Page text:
President Obama has announced that talks are under way to normalize relations between the USA and Cuba. The Washington Post lists a summary of changes to the relationship
Reestablishing diplomatic relations
Adjusting regulations to more effectively empower Cuban people
Facilitating an expansion of travel to Cuba
Authorizing expanded sales and exports of certain goods and services from the United States to Cuba
Authorizing American citizens to import additional goods from Cuba
Initiating new efforts to increase Cubans’ access to communications and their ability to communicate freely
This is a bold move by Barack Obama that if successful could help define his legacy. There is a long way to go with this though. Predictably Republicans are against the idea.
UPDATE: The White House has released a full list of the changes here.
UPDATE 2: The official White House statement in part says.
Decades of U.S. isolation of Cuba have failed to accomplish our objective of empowering Cubans to build an open and democratic country. At times, longstanding U.S. policy towards Cuba has isolated the United States from regional and international partners, constrained our ability to influence outcomes throughout the Western Hemisphere, and impaired the use of the full range of tools available to the United States to promote positive change in Cuba. Though this policy has been rooted in the best of intentions, it has had little effect – today, as in 1961, Cuba is governed by the Castros and the Communist party.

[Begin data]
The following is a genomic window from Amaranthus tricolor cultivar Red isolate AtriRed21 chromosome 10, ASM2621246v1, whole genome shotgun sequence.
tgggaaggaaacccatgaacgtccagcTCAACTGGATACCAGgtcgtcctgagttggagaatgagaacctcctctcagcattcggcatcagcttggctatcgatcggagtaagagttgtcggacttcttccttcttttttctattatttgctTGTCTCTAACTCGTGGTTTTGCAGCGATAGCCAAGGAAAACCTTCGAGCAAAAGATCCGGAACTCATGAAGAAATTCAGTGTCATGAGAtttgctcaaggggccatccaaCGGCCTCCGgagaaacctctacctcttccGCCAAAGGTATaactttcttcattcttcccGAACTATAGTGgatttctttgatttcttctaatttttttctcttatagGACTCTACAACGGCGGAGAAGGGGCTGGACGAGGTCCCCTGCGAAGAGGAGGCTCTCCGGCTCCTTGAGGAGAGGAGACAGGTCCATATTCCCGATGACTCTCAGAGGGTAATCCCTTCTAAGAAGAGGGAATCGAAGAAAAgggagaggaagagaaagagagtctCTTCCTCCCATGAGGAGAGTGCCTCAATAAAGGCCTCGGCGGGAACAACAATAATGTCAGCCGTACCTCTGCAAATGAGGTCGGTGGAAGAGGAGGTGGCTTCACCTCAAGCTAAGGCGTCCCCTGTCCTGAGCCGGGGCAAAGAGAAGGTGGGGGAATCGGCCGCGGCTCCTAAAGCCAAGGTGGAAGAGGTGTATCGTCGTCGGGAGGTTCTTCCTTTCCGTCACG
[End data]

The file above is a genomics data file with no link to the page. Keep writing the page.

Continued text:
We cannot keep doing the same thing and expect a different result. It does not serve America’s interests, or the Cuban people, to try to push Cuba toward collapse. We know from hard-learned experience that it is better to encourage and support reform than to impose policies that will render a country a failed state. We should not allow U.S. sanctions to add to the burden of Cuban citizens we seek to help.
Statement from the Speaker of the House of Representatives John Boehner giving the Republican view.
Tags: Cuba, US politics
Relations with the Castro regime should not be revisited, let alone normalized, until the Cuban people enjoy freedom – and not one second sooner,” Boehner said. “There is no ‘new course’ here, only another in a long line of mindless concessions to a dictatorship that brutalizes its people and schemes with our enemies. If anything, this emboldens all state sponsors of terrorism, as they now have an even better idea of what the president meant when he once told Russian leaders he would have ‘more flexibility’ after his reelection.